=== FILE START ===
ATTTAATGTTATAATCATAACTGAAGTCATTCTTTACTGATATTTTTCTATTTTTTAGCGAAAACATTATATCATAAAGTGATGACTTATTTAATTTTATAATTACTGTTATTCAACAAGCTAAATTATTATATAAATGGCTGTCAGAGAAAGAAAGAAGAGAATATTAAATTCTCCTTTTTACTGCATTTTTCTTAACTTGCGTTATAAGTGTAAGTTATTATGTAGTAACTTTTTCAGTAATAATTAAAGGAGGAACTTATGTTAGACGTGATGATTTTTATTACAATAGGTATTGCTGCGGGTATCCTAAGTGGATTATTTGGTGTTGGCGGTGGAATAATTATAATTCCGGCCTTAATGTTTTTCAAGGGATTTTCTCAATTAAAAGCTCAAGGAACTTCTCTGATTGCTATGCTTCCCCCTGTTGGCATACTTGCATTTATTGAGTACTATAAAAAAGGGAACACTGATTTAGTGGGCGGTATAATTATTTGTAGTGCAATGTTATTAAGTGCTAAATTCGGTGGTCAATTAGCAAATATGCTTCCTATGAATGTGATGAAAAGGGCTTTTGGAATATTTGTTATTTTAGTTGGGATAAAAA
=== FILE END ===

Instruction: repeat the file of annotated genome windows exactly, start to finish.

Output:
ATTTAATGTTATAATCATAACTGAAGTCATTCTTTACTGATATTTTTCTATTTTTTAGCGAAAACATTATATCATAAAGTGATGACTTATTTAATTTTATAATTACTGTTATTCAACAAGCTAAATTATTATATAAATGGCTGTCAGAGAAAGAAAGAAGAGAATATTAAATTCTCCTTTTTACTGCATTTTTCTTAACTTGCGTTATAAGTGTAAGTTATTATGTAGTAACTTTTTCAGTAATAATTAAAGGAGGAACTTATGTTAGACGTGATGATTTTTATTACAATAGGTATTGCTGCGGGTATCCTAAGTGGATTATTTGGTGTTGGCGGTGGAATAATTATAATTCCGGCCTTAATGTTTTTCAAGGGATTTTCTCAATTAAAAGCTCAAGGAACTTCTCTGATTGCTATGCTTCCCCCTGTTGGCATACTTGCATTTATTGAGTACTATAAAAAAGGGAACACTGATTTAGTGGGCGGTATAATTATTTGTAGTGCAATGTTATTAAGTGCTAAATTCGGTGGTCAATTAGCAAATATGCTTCCTATGAATGTGATGAAAAGGGCTTTTGGAATATTTGTTATTTTAGTTGGGATAAAAA